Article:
A heartwarming tweet by the UAE Vice-President and Dubai Ruler that there are no failed people but failed states filled me with awe and amazement.
He said humans have an innate and natural motive for success and stressed countries ‘ate’ the ones that create an environment that may break their resolve or allow them to perform miracles.
There are many such examples globally and if we take institutions in our countries, we find that success is primarily due to their good management and the way their work is based on systems and law.
His Highness said the defect lies in the departments that run these institutions, otherwise why do we find the difference between one institution and another in terms of the success of its business and its profitability as well as the loyalty of its employees?
In Bahrain, there are institutions that have loyal and patriotic employees who have contributed to the success and prosperity of their institutions. Some companies, however, have all the capabilities and budgets, but they do not invest in their employees, as a result of which there is no team spirit. These companies lack a good working culture and their business is not successful, not to mention the gulf in the relationship between administrations and workers and in dealing with labour unions.
The managements and leaders of the institutions alone bear responsibility for their failure because they simply do not deal well with their employees, not even providing or creating a healthy work environment and creating a work culture by giving them their rights as well as respecting and appreciating their work.
Many confuse the concepts of management and leadership, and consider that they are the same but in fact there is a big difference between the two. The most important point of difference is what they focus on, as management puts all its focus on output, ie performance results and material components in the organisation while the leadership focuses heavily on the human element and cares about it and developing its skills, capabilities and training to motivate them to perform better.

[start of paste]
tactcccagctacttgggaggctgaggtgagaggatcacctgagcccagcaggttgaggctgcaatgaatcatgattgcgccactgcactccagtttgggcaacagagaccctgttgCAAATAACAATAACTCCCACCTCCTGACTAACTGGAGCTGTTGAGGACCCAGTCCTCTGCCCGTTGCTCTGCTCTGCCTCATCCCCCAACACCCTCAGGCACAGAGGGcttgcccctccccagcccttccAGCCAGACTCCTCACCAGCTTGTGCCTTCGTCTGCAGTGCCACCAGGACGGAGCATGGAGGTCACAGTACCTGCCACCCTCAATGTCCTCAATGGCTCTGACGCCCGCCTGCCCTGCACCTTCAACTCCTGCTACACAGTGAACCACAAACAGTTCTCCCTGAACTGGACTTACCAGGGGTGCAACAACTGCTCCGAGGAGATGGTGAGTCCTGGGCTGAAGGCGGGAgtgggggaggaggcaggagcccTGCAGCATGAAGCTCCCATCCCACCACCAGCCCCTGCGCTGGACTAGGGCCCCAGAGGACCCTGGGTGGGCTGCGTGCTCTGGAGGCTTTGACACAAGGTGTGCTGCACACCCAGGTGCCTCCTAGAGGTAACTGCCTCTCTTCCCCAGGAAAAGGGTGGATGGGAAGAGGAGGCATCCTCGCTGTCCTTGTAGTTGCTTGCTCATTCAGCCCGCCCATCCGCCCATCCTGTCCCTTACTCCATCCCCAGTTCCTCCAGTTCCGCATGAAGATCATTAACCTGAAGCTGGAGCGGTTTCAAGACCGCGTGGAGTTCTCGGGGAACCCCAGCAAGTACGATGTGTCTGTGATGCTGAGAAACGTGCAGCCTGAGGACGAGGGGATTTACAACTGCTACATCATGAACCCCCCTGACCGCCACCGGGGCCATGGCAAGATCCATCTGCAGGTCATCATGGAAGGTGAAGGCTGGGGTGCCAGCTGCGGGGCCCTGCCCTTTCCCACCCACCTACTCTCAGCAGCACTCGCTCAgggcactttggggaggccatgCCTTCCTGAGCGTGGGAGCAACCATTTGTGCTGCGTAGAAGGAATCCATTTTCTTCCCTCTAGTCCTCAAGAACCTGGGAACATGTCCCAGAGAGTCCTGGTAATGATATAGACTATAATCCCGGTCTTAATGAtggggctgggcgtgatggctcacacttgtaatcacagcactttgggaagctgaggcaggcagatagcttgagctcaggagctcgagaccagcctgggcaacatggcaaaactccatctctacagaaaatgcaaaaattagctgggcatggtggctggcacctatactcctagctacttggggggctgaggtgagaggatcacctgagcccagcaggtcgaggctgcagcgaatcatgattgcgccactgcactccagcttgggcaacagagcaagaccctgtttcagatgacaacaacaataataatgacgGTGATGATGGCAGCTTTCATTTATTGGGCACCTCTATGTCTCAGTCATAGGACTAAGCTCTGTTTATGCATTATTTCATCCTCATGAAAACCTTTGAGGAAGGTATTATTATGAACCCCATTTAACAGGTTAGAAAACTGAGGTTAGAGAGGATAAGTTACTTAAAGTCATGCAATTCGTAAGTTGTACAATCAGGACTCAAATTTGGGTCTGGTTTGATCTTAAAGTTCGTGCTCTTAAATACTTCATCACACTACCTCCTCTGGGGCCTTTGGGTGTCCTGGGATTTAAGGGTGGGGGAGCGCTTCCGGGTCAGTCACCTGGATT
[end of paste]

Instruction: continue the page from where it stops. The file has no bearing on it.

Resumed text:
The leader also keeps pace with the changes that occur in any current situation, and always seeks continuous change, taking the hand of his subordinates for the progress and prosperity of the organisation, and encourages others to change and motivates them in his own way, and does not make them feel that there is a difference in the job title at work.
As for the manager, he is the opposite of the leader in all of the above, as he resorts to get subordinates to perform jobs and achieve the goals of the organisation by relying on a set of procedures and laws drawn up by the senior management.
Also, the manager does not care about making changes but seeks to achieve what the organisation has set without significant progress or growth in the performance of the organisation and thus it remains in its usual form.